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Home >  Faculty & Staff >  Strategic Plan >  Departmental Goals and Metrics > 
Creating SMART Goals    
SMART goals are Specific, Measurable, Achievable, Results-focused, and Time-bound
  • Specific — A specific goal has a much greater chance of being accomplished than a general goal. It specifies who (who will do it, who will benefit), what (what will be done), how (using clearly defined processes and guidelines), and why (what are the benefits).
  • Measurable — Establish concrete criteria for measuring progress toward the attainment of each goal you set. To determine if your goal is measurable, ask questions such as How much? How many? How will I know when it is accomplished?
  • Achievable — As we discussed, goals should stretch us slightly so we feel challenged, but well-enough defined so we can achieve them. You also need to make sure you have necessary approval to make these goals happen. 
  • Results-focused  Goals should measure outcomes, not the activities necessary to achieve the goal. What is the reason, purpose, or benefit of accomplishing the goal?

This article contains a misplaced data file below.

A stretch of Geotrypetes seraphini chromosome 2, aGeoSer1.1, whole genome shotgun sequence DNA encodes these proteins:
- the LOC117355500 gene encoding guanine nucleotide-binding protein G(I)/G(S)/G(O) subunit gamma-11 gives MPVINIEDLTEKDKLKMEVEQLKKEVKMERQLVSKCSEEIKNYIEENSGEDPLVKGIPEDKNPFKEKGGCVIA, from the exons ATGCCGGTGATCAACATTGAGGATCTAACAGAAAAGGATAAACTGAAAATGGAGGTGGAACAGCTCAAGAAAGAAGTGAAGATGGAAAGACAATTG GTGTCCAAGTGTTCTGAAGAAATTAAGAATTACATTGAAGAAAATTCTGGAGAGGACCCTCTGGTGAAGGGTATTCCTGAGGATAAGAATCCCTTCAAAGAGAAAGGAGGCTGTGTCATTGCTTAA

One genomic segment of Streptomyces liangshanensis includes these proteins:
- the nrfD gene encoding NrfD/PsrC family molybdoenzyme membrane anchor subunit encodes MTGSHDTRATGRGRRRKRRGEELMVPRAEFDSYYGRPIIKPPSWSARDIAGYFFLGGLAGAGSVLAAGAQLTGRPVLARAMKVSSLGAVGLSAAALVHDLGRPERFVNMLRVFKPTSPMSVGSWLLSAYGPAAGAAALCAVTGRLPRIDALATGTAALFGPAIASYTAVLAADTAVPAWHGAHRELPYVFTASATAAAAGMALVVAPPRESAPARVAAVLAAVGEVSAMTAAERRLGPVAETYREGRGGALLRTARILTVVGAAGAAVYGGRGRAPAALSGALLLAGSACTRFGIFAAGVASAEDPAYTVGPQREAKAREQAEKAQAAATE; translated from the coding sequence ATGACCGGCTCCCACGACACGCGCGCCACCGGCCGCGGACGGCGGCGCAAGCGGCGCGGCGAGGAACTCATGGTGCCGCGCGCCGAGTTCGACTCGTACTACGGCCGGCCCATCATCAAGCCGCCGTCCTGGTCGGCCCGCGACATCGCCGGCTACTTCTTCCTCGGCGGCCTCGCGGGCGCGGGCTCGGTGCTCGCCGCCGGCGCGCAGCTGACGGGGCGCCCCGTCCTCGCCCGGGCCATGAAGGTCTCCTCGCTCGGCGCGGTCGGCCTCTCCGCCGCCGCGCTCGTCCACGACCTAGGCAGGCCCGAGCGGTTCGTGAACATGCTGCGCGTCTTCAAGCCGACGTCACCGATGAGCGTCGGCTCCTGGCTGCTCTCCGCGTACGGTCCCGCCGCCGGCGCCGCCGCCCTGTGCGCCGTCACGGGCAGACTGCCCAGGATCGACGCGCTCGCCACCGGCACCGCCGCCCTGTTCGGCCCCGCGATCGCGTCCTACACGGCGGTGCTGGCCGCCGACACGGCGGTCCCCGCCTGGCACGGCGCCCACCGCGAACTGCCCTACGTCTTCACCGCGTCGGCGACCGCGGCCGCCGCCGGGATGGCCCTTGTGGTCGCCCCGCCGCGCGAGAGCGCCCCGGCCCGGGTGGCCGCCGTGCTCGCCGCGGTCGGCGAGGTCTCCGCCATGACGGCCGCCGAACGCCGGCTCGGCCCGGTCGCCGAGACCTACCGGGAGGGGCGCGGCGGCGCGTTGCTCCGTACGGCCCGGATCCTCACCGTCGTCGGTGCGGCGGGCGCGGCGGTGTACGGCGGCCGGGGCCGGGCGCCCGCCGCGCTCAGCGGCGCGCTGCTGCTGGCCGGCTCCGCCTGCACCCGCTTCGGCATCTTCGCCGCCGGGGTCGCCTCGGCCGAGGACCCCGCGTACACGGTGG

• Time-bound — A goal must have a target date. If you desire to make a million dollars, but don't set the timeline for it, it won't be motivating. A deadline too far in the future is too easily put off. A goal that's set too close is not only unrealistic, it's discouraging.
Indicators    
 Green: The goal/initiative is on target and can be delivered as per schedule, within agreed cost and quality.

 Yellow: The goal/initiative is being completed but has some problems with schedule, cost or quality. However there are high chances to bring the goal/initiative under control by re-planning.

 Red: The goal/initiative is not being completed. There are serious problems with schedule, cost or quality. Immediate attention needed from higher management to bring the goal/initiative under control if possible.
 
 
 
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